Tuesday, May 25, 2010
Blizzard and McDonalds
While I just shot off a first thought yesterday, I think Wolfshead's well written, but utterly illogic rant on how World of Warcraft is a disease which ruins the MMORPG genre deserves a longer rebuttal. To do that, I'm going to start by assuming that what he says is right, and using a stereotype comparison beloved by all WoW bashers: McDonalds.
What Wolfshead says is that over 5 years ago this big McDonalds opened up in his town. It was a huge success, and the McDonalds has been packed every day every since. He himself ate there for years, until he didn't like burgers and fries any more. Now he is looking around for a nice French restaurant offering Filet Mignon, and finds all the other restaurants are also just offering burgers and fries, only the other restaurants are smaller, less well lit, less clean, and there are some cockroaches scurrying around. Now he is blaming McDonalds, who made very little innovation in the last years, just offering occasionally slightly different burgers, for the decline of the restaurant industry in his town. He says McDonalds strived to make their burgers "addictive", refused to offer radically different stuff like Sushi, and is destroying the social connections people used to have while sitting around a table waiting for the food to arrive by offering fast service at their counter.
Now look at the same situation from the point of view of the McDonalds: They spent over 5 years listening to what their customers said they wanted, and giving it to them. They keep their restaurant clean and free of cockroaches. They sped up their service, because that was what the customers asked for. They stick to the kind of food they are good at making. And of course they are trying to make burgers that taste good, in an iterative process of continues stepwise improvement, that has absolutely nothing to do with "addiction". So when Wolfshead comes and blames McDonald for his woes, McDonalds will simply reply that they are doing their best to cater to their customers and market. And they are not at all responsible for the state of cleanliness or the menu of the other restaurants. They aren't doing anything, nor *could* they do anything, to prevent a good restaurant opening up and offering Sushi or Filet Mignon.
And while World of Warcraft in reality isn't quite as "junk food" as its distractors say, that changes nothing in that the same argument is true for them: They don't stop, nor could they possibly stop, another company from making a better game. They simply found out what a large number of customers wanted, and gave that to them. They don't even try to radically change that, because changing their game radically would be downright stupid. Remember Star Wars Galaxies and their radical change with the NGE? Instead Blizzard is going along a path of iterative improvement to the product they have. That product is far from perfect, and it only covers a part of what people could possibly want from a MMORPG. But if anything we should applaud Blizzard for sticking to that small part, and trying to improve it. Wolfshead is blaming them for "fooling us with Holywood polish", but what exactly is wrong with making a game polished? Sticking to a part of the MMORPG space and improving it iteratively is bound to create something which is polished to the finest detail. And that is what you'd be reading in any book giving management advice to companies: Stick to your core competencies, and rather further improve that at which you are already good at, instead of recklessly expanding into areas that you don't understand.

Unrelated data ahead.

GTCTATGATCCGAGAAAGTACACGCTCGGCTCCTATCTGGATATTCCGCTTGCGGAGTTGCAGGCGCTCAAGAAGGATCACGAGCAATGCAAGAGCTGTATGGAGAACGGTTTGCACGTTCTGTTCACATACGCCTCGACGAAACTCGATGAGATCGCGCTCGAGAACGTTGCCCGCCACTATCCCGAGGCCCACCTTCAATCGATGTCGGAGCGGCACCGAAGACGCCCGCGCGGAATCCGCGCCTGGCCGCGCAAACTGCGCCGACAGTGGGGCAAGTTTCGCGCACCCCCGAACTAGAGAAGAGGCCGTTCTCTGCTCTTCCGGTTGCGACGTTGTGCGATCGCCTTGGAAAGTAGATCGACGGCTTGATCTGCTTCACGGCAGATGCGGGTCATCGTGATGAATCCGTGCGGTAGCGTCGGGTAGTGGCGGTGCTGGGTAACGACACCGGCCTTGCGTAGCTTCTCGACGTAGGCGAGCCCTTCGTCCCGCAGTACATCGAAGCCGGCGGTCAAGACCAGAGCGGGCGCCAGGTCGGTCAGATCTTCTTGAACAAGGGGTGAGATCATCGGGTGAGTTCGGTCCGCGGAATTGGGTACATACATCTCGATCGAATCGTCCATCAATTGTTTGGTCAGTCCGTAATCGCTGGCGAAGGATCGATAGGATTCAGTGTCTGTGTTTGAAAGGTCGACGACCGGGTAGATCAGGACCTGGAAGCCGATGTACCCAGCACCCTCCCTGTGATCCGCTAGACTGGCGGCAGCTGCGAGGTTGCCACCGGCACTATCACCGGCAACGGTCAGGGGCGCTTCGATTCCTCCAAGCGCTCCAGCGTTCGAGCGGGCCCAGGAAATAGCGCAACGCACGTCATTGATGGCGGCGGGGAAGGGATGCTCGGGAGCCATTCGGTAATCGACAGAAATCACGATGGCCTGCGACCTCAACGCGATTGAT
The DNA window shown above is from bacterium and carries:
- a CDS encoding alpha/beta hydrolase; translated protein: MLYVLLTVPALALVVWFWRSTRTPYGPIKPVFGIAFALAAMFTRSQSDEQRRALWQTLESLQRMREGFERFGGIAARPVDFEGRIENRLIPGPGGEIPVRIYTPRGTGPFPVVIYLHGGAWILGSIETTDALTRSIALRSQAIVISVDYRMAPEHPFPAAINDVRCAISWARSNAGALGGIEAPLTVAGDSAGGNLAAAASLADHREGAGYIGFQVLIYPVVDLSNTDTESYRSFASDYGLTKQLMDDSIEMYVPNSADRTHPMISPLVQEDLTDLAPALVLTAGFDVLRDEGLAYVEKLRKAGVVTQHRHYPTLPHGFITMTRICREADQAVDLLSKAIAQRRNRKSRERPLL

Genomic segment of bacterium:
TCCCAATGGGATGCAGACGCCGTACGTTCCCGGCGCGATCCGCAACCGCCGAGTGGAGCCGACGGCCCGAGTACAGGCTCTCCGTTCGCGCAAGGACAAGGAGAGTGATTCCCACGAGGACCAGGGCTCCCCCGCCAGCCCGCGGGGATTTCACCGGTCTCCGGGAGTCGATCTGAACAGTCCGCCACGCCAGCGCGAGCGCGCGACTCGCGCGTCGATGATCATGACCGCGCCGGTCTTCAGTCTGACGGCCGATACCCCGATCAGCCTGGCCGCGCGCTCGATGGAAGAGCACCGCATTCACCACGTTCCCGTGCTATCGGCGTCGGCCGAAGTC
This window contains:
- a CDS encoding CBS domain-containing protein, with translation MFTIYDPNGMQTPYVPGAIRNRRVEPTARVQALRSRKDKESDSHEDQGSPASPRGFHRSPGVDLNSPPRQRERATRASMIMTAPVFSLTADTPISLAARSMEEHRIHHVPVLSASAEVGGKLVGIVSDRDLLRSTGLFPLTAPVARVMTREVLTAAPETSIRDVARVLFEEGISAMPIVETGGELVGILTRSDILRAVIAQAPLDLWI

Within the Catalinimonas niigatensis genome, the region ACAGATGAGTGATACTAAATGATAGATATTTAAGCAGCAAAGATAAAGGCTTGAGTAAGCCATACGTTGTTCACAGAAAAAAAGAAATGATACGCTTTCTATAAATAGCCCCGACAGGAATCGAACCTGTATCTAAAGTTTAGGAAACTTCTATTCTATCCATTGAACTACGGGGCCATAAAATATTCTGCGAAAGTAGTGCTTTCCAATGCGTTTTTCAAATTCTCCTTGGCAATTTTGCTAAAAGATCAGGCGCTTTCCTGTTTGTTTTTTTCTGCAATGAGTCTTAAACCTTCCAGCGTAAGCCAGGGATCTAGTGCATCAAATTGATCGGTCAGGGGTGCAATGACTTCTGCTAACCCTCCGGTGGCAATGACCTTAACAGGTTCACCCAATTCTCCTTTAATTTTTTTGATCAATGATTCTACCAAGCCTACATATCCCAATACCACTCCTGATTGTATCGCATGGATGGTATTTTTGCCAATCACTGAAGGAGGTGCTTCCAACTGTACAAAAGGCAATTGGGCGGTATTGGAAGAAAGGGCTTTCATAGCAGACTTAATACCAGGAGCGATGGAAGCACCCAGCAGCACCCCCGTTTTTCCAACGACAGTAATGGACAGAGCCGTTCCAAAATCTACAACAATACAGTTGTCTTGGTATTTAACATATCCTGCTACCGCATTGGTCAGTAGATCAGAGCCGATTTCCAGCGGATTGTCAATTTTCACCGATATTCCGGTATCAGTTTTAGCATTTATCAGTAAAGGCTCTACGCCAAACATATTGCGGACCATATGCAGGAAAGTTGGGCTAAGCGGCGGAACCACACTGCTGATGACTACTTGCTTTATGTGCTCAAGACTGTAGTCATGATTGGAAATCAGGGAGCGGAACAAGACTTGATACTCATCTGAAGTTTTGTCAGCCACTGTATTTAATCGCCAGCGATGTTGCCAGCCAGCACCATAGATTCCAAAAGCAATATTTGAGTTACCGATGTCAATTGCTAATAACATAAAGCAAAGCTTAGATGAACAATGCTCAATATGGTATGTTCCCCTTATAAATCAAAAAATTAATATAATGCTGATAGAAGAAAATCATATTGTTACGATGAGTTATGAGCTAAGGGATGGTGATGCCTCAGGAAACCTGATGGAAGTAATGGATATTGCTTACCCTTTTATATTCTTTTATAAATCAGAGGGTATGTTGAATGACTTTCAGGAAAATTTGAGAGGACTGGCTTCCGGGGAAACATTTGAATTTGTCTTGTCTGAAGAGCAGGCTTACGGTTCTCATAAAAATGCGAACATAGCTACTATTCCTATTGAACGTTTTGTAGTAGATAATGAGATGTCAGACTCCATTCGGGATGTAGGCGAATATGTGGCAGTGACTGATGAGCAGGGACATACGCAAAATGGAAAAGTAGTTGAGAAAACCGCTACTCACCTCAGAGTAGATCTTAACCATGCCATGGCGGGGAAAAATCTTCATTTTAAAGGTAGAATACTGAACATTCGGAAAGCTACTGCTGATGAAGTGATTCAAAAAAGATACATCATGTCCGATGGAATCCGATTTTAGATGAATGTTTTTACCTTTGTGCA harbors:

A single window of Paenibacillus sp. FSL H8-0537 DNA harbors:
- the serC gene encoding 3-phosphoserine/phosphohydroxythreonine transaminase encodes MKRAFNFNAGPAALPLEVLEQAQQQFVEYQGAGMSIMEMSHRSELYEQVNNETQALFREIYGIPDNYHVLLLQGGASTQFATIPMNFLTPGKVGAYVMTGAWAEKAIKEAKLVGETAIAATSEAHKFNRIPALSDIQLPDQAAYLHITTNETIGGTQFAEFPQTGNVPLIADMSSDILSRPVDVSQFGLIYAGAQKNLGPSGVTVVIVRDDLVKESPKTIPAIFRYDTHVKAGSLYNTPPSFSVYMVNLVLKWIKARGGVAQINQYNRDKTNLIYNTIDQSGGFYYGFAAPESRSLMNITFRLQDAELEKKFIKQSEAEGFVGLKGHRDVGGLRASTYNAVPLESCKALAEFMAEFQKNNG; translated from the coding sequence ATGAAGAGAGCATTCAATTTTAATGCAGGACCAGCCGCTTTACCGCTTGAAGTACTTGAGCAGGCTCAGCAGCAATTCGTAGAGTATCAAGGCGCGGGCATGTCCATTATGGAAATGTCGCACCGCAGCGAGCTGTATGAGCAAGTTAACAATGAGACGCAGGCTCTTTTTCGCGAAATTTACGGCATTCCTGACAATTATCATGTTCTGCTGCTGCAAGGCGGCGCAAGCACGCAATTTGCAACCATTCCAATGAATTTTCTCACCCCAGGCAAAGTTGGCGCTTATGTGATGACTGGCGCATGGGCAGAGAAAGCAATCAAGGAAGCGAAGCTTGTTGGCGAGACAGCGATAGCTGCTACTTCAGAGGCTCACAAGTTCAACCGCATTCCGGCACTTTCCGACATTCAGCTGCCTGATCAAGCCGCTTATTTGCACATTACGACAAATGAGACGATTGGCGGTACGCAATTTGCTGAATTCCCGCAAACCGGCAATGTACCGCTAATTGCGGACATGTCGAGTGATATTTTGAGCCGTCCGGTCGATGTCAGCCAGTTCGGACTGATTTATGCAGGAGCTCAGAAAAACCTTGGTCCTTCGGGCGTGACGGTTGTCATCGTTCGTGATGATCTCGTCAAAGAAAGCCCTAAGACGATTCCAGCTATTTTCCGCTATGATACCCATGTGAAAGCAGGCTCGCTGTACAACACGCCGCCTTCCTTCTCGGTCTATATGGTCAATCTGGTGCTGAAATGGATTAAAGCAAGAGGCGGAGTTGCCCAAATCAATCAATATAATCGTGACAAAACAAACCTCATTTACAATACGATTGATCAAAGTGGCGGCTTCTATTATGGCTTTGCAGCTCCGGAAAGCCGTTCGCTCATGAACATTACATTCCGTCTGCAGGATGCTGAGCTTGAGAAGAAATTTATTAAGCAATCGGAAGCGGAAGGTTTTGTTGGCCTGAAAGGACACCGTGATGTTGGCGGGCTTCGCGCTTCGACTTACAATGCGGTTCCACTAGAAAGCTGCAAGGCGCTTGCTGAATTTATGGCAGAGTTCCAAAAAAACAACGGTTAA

Last week I started writing about what the perfect MMORPG would be for me, and that perfect MMORPG would be in many ways different from World of Warcraft. But whenever I mentioned that I would want a MMORPG in which decisions are interesting, and people would need to think more instead of just mashing buttons, the inevitable reply came that "this would be a niche game, people don't want to think". While I don't believe that is true, it points us towards the real culprits here: A lack of imagination and enterprise, in part from the players, but more importantly from the other game companies.
Again: Nobody prevents another game company to make a game that is better than World of Warcraft. And in fact there are a number of small games which in spite of low budgets stuck to what they are good at, and didn't try to clone WoW. Games like Puzzle Pirates or A Tale in the Desert are highly enjoyable, and offer a lot of what people are saying is missing in WoW. The one announcement of the Guild Wars 2 dynamic event system has more innovation in it than one year of press releases about Star Wars: The Old Republic. So I would agree with Chris from Game by Night, that if the industry is stagnant, don't blame Blizzard for it, but rather blame companies like EA Mythic, EA Bioware, Cryptic, Square Enix, Funcom, and whoever else you can name. Companies who spent a lot of money making games that ended up being neither fish nor fowl, trying to outdo Blizzard by copying WoW and tacking something onto that, and shoddily executed to boot.
There is nothing wrong to want something different from World of Warcraft. But you can't blame Blizzard for not changing WoW to a completely different game, because it is the *other* companies who need to innovate and find a new model of MMORPG which people are willing to play and pay for. It would be highly ironic if Blizzard, with their glacial development pace and need to keep their old game running, still managed to be the first company to realize that World of Warcraft is not the only possible model for a game getting over a million subscribers in the USA and Europe, and produced just such a game with their next generation MMO.